When Freeform Dynamics asked almost 1,500 IT professionals to compare their own attitudes to the environment with their companies', the results showed that staff tended to be ahead of their employer in their concerns. Over 50 per cent of respondents thought that it could do more for the environment. Any company deciding to take green steps, even if for commercial reasons, will find themselves pushing against a largely open door when it comes to securing support from staff.

The easiest place for organizations to start is where no measurement or groundwork is required, but simply a change in behavior. The following lists of tips and suggested actions are roughly in order of cost and effort. The environmental impact will vary according to the nature of your organization. A focus on print reduction won't amount to much for an online software publisher, for example, which prints hardly anything.

Energy Conservation: A Possible Alterative?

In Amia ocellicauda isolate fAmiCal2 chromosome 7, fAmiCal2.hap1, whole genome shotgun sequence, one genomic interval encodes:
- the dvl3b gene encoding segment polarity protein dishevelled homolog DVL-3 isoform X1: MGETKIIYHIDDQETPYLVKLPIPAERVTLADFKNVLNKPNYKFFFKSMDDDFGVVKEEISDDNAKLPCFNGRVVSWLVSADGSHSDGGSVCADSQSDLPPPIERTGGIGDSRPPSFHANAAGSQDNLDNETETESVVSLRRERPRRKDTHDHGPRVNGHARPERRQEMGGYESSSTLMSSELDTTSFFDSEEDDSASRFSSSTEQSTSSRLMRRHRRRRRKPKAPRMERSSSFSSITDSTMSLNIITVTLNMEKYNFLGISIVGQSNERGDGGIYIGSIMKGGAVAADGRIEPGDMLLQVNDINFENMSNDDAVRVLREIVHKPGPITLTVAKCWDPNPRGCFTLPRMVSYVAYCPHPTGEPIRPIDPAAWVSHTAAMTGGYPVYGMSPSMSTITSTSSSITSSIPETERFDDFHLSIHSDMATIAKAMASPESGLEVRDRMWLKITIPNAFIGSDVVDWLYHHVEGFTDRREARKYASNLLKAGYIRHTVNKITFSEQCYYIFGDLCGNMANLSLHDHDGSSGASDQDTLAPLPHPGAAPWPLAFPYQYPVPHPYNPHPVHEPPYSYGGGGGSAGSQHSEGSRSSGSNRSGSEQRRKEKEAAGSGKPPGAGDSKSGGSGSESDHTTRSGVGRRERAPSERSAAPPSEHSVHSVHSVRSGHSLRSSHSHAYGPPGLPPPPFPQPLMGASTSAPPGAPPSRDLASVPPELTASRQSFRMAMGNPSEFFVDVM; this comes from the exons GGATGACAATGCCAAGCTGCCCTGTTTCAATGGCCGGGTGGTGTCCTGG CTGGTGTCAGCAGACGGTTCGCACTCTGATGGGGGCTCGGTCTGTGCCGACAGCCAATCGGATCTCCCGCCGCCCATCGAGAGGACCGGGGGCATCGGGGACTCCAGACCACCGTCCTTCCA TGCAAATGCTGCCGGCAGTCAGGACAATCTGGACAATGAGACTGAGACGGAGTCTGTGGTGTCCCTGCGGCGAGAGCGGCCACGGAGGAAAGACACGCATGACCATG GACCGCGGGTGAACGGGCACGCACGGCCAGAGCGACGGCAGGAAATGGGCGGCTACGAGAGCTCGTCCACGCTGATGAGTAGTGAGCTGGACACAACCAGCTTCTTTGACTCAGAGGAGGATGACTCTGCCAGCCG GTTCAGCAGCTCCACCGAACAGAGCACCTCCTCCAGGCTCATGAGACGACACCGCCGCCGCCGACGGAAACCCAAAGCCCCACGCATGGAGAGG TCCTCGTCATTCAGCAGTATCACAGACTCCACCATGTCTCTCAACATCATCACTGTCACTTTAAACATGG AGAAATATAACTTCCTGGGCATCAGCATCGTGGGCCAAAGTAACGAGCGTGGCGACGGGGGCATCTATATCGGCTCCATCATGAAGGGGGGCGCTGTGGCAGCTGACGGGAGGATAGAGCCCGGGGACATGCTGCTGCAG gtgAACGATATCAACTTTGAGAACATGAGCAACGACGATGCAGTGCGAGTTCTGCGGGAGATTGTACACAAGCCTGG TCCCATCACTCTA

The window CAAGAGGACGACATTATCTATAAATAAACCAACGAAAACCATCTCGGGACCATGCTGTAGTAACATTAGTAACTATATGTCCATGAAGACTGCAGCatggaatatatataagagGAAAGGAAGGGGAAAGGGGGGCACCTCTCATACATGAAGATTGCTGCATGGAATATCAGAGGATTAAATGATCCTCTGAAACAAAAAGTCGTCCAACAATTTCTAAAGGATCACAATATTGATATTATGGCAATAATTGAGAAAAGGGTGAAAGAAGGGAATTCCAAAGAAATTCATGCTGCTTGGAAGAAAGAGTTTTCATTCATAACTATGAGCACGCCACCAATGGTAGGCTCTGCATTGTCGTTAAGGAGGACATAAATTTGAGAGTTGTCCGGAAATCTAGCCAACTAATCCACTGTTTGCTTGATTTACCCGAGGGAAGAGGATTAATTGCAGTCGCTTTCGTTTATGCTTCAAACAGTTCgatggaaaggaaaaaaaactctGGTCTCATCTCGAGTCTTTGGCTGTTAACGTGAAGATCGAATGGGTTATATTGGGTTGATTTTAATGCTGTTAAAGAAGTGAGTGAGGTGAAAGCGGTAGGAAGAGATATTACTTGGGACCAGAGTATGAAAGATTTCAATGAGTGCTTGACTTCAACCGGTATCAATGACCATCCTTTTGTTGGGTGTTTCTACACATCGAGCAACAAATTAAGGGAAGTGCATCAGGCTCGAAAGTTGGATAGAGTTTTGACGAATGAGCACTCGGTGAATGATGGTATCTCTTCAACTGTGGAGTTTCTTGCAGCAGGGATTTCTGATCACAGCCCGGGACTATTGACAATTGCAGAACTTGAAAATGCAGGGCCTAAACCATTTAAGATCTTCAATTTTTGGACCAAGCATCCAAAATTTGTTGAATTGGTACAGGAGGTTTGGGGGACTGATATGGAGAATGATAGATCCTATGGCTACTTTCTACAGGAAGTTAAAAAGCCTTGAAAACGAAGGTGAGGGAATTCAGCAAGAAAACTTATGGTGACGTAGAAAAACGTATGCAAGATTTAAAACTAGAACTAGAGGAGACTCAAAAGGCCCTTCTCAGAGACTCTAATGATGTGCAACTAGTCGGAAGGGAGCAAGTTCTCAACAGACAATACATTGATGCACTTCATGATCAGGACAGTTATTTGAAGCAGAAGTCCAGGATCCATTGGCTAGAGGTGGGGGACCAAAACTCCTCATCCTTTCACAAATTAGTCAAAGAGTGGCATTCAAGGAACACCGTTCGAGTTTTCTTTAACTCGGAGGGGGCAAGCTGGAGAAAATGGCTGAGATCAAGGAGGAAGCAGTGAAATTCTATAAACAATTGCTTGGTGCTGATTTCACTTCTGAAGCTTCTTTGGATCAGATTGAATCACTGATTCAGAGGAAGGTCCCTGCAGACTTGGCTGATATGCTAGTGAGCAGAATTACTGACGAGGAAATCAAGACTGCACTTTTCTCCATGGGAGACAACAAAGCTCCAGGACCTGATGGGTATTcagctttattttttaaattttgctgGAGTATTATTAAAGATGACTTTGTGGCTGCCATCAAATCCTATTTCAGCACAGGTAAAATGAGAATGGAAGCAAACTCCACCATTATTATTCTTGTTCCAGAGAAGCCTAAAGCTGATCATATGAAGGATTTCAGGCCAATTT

The Green movement is gaining momentum in financial services, but executives are finding that it's far easier to cut off the financing of dirty industries like coal-fired power plants than it is to get their own houses in order-even when major cost savings beckon. BY GREG GOTH

Lorie Wigle, the general manager of eco-technology at Intel, laughs when she is asked if there are enough computer industry executives with "eco" or "green" in their title these days to make up a whole new peer group.

But "going green" is no laughing matter, either for the technology industry or its financial customers. The green movement is gaining momentum in some corners of the financial industry. Earlier this year, three of the largest U.S. financial firms-Citigroup, JPMorgan Chase and Morgan Stanley -- and several large power companies developed "The Carbon Principles," with the objective to make it more difficult for new U.S. coal-fired power plants to secure financing. The Rain Forest Action Network's Global Finance campaign pressed many of the world's largest banks-Bank of America, Goldman Sachs, Citi and JPMorgan Chase, among others-to "fund the future" by agreeing to lending principles that protect the environment RAM's campaign took effort, but convinced institutions to adopt green lending practices. Still, refusing to lend to "dirty" industries is one thing; making a commitment to clean up one's own act is even harder.